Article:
“The PC version of Letters alive has been available for over three years and is currentlyLetters alive augmented reality in education being used in more than 1,000 classrooms around the world. Its low cost and ease of use has made it very popular among schools looking to use technology to fight early literacy problems,” stated Cynthia B. Kaye, CEO (and Chief Zoo Keeper) of Alive Studios. Independent research has proven the effectiveness of using Augmented Reality in an educational program. Kids who were taught with Letters alive realized a 48% increase in letter naming fluency and a 112% increase in letter sound fluency over students not using the Augmented Reality software. More successful results will be released this July from another study using Letters alive with At Risk students.

The release of Letters alive for Mac at the ISTE Expo on June 28 is sure to draw favorable attention with several school districts around the country using Macintosh computers exclusively. “Until now, their younger grades have not had an opportunity to experience Augmented Reality in their literacy programs,“ added Kaye. Alive Studios, the developer of Letters alive, also introduced Math alive earlier this year for PC’s and Mac’s. Math alive is a game-based supplemental math program for 3-8 year olds that features Metaio’s Augmented Reality technology along with 45 skill-based games that provide instant feedback to students.

Product Availability
Alive Studios will begin shipping the Mac version of Letters alive in July 2015. The products are the first of their kind within a full-year curriculum utilizing Augmented Reality for early learners.

Latest Technologies for Early Learners

edtech educational technologies augmented reality

Most Pre-K to 3rd grade teachers have been bitten by the sun bug and have spring fever. They are just starting or finishing their Spring Breaks and have their eyes focused on finishing the school year. Well, some of them. There are a select few who are wrapping up budgets and are seeking the latest solutions for the Fall 2015 school year. It is this forward-thinking group who will learn about us first. Some already have.

At Alive Studios, we’re a unique bunch of teachers, graphic designers, code monkeys and entrepreneurs who have built something pretty amazing. 55% of US students are not proficient in reading or math by the 3rd grade. We set out on a mission to resolve this issue. Most of the teachers we’ve interviewed state the proficiency problem is caused by not having the right materials to engage the students. The common materials that teachers utilize for teaching basic reading and math simply do not engage today’s active minds.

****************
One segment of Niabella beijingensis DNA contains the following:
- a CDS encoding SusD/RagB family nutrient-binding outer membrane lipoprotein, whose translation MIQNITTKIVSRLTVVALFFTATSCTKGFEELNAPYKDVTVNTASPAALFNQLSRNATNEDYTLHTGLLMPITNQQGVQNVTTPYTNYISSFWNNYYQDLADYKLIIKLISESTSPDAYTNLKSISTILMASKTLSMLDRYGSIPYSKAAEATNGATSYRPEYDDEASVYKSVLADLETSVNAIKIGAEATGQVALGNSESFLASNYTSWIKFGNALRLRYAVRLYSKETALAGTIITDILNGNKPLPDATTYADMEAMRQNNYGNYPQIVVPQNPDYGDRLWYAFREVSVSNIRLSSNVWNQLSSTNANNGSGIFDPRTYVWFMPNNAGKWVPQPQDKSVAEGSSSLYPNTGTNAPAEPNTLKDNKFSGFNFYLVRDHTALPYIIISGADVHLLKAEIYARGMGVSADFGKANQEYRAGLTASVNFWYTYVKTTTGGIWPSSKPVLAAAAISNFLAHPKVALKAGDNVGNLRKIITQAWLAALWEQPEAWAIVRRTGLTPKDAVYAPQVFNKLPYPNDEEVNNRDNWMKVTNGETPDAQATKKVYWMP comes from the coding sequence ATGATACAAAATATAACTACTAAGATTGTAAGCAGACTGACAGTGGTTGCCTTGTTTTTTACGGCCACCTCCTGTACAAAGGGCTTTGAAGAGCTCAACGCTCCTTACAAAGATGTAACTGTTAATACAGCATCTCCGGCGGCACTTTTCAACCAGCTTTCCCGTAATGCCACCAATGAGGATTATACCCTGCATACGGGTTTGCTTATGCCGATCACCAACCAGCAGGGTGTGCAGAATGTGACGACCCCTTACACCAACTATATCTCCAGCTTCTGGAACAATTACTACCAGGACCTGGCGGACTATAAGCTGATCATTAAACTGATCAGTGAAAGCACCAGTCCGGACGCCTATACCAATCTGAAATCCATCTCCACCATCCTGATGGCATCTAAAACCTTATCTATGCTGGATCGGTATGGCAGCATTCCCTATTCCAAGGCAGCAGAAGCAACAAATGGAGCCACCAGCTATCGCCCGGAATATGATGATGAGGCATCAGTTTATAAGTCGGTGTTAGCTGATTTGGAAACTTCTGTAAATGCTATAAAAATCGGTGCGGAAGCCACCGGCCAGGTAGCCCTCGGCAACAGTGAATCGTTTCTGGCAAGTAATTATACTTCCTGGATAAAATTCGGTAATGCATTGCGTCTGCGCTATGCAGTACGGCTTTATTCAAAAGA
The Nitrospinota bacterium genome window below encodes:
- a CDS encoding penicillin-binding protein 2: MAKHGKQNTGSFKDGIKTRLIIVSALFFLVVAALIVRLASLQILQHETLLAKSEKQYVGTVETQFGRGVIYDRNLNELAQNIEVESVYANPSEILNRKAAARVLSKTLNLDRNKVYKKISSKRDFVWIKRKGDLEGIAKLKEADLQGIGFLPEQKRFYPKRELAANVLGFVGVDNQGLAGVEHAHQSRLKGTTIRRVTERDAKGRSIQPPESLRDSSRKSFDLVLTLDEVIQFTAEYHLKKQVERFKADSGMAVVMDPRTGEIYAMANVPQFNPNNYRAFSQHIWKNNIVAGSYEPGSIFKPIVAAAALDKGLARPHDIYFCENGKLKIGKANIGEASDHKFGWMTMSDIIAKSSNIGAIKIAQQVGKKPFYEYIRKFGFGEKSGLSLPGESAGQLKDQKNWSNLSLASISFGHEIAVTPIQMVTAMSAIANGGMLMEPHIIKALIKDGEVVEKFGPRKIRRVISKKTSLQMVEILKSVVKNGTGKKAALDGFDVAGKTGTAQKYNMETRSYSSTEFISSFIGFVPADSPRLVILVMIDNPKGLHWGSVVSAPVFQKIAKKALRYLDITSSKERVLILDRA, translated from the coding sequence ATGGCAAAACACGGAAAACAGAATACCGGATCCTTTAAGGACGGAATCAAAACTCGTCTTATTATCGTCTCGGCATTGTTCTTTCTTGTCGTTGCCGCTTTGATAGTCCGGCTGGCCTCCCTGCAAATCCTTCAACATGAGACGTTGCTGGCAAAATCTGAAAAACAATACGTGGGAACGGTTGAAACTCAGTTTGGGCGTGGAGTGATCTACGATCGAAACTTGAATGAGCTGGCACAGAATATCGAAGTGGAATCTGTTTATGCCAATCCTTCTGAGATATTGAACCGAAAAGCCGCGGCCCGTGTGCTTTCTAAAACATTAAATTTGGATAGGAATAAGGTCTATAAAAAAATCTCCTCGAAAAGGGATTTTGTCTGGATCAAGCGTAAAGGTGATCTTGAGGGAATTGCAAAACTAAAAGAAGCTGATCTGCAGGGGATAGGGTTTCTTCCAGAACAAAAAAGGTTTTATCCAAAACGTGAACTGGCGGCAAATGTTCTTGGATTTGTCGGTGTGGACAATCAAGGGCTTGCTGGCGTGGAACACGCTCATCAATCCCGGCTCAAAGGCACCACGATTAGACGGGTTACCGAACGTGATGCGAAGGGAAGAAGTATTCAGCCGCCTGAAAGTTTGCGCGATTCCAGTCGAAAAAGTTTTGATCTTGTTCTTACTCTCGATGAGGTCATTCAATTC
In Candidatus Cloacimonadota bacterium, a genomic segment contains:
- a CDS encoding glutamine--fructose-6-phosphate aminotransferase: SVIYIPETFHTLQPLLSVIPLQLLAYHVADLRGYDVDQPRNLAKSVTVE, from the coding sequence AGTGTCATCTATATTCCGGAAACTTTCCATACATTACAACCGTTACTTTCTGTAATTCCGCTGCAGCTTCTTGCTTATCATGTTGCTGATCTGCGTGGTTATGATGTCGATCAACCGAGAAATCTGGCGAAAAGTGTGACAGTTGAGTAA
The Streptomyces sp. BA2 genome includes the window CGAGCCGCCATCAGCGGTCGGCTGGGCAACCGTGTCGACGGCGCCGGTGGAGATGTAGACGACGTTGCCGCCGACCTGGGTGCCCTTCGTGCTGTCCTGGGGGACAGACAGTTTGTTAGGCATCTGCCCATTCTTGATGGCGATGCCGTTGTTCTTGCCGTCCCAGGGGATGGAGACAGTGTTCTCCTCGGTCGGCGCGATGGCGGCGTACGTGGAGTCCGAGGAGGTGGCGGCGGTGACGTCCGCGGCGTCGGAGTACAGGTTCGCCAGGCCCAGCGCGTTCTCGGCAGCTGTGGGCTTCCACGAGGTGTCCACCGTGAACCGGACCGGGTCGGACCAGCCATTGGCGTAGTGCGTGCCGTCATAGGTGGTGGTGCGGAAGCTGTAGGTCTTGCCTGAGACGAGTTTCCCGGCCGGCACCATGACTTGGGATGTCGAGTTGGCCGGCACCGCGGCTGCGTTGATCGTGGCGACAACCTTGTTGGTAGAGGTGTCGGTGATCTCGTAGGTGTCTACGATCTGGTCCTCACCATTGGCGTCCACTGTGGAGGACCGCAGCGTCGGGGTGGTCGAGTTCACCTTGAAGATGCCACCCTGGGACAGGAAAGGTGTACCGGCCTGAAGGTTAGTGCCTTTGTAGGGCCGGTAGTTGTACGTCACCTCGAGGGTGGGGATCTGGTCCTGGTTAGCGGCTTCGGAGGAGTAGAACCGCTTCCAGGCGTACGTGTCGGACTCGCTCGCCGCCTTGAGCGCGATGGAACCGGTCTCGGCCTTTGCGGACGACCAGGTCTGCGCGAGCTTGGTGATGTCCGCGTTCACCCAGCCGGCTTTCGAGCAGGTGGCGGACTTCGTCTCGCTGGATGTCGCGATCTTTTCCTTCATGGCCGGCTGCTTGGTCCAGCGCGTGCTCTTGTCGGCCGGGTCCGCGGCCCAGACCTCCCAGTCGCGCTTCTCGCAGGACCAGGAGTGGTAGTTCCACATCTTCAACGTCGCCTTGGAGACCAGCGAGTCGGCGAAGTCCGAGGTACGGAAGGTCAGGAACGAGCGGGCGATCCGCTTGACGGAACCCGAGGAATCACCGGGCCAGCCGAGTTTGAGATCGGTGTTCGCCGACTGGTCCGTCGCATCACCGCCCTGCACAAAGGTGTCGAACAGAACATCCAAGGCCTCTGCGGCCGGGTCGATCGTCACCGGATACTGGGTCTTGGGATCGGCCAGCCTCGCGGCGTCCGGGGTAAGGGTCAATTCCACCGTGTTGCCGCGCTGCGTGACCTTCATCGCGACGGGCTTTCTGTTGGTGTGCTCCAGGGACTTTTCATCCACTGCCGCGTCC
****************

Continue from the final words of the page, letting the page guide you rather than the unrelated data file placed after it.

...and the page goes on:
We believe we’ve found the silver bullet. It’s called Augmented Reality, which is a “see-it-to-believe-it” technology that provides a 3D experience without the glasses. Our team has developed full-year, supplemental curriculums for reading and math utilizing this magical technology. Our supplemental curriculums are aligned to Common Core State Standards and are the first educational curriculums in the world to utilize Augmented Reality. An independent research study proves the effectiveness of infusing Augmented Reality into the lesson plans.

This technology, coupled with our interactive, animated animals, brings a new level of excitement into classrooms. Kids cannot look away. They are enthralled immediately by the motion, challenges, colors and sounds presented in the lessons; even second language and special needs learners are seeing huge improvements.

Quick Video Overview:

Our Letters alive Kit has become the anchor supplemental reading program for many classrooms across the country. Now, we are introducing the Math alive Kit. It includes 45 skill-based learning games, which have 41 3D activities. There are six units full of various activities that make it a blast to learn the required math skill sets.

To learn more about our unique programs, visit our website or be sure to look for Alive Studios at these upcoming trade shows:

National Head Start Conference
Washington, DC
March 29 – April 2, 2015
Booth 437 & 536

ISTE Expo
Philadelphia, PA
June 28 – July 1, 2015
Booth 1265

SDE 2015 National Conference
Las Vegas, NV
July 6 – July 10, 2015
Booths 10 and 11, Palazzo Ballroom, Level 5

Mind-Boggling Supplemental Reading and Math Solution